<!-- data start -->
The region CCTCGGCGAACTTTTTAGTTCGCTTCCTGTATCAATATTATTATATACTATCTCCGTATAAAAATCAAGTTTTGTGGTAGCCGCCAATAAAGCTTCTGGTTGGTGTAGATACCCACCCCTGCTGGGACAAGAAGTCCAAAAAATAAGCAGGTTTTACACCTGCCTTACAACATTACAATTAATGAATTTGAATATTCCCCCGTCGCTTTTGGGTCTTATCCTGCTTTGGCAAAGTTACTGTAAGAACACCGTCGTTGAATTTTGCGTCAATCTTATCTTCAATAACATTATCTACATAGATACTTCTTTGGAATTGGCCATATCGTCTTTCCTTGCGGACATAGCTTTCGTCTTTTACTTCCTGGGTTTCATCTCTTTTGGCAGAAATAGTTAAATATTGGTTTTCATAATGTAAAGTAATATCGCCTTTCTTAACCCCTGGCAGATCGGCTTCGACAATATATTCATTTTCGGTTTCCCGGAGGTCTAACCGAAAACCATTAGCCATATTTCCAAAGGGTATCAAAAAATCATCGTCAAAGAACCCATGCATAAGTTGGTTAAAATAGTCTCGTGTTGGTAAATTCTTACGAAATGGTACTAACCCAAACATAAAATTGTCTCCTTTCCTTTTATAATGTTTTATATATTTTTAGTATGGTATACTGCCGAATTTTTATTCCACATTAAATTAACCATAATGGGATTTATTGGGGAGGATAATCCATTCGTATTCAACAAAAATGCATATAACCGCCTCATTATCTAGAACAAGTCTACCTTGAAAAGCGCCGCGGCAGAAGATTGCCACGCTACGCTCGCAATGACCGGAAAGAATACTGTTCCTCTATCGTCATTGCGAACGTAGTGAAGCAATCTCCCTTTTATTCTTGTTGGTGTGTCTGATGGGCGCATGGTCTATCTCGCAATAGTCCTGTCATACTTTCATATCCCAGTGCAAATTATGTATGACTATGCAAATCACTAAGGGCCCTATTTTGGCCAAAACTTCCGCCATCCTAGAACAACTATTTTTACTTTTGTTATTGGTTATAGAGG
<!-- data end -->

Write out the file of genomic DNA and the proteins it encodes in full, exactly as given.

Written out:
The region CCTCGGCGAACTTTTTAGTTCGCTTCCTGTATCAATATTATTATATACTATCTCCGTATAAAAATCAAGTTTTGTGGTAGCCGCCAATAAAGCTTCTGGTTGGTGTAGATACCCACCCCTGCTGGGACAAGAAGTCCAAAAAATAAGCAGGTTTTACACCTGCCTTACAACATTACAATTAATGAATTTGAATATTCCCCCGTCGCTTTTGGGTCTTATCCTGCTTTGGCAAAGTTACTGTAAGAACACCGTCGTTGAATTTTGCGTCAATCTTATCTTCAATAACATTATCTACATAGATACTTCTTTGGAATTGGCCATATCGTCTTTCCTTGCGGACATAGCTTTCGTCTTTTACTTCCTGGGTTTCATCTCTTTTGGCAGAAATAGTTAAATATTGGTTTTCATAATGTAAAGTAATATCGCCTTTCTTAACCCCTGGCAGATCGGCTTCGACAATATATTCATTTTCGGTTTCCCGGAGGTCTAACCGAAAACCATTAGCCATATTTCCAAAGGGTATCAAAAAATCATCGTCAAAGAACCCATGCATAAGTTGGTTAAAATAGTCTCGTGTTGGTAAATTCTTACGAAATGGTACTAACCCAAACATAAAATTGTCTCCTTTCCTTTTATAATGTTTTATATATTTTTAGTATGGTATACTGCCGAATTTTTATTCCACATTAAATTAACCATAATGGGATTTATTGGGGAGGATAATCCATTCGTATTCAACAAAAATGCATATAACCGCCTCATTATCTAGAACAAGTCTACCTTGAAAAGCGCCGCGGCAGAAGATTGCCACGCTACGCTCGCAATGACCGGAAAGAATACTGTTCCTCTATCGTCATTGCGAACGTAGTGAAGCAATCTCCCTTTTATTCTTGTTGGTGTGTCTGATGGGCGCATGGTCTATCTCGCAATAGTCCTGTCATACTTTCATATCCCAGTGCAAATTATGTATGACTATGCAAATCACTAAGGGCCCTATTTTGGCCAAAACTTCCGCCATCCTAGAACAACTATTTTTACTTTTGTTATTGGTTATAGAGG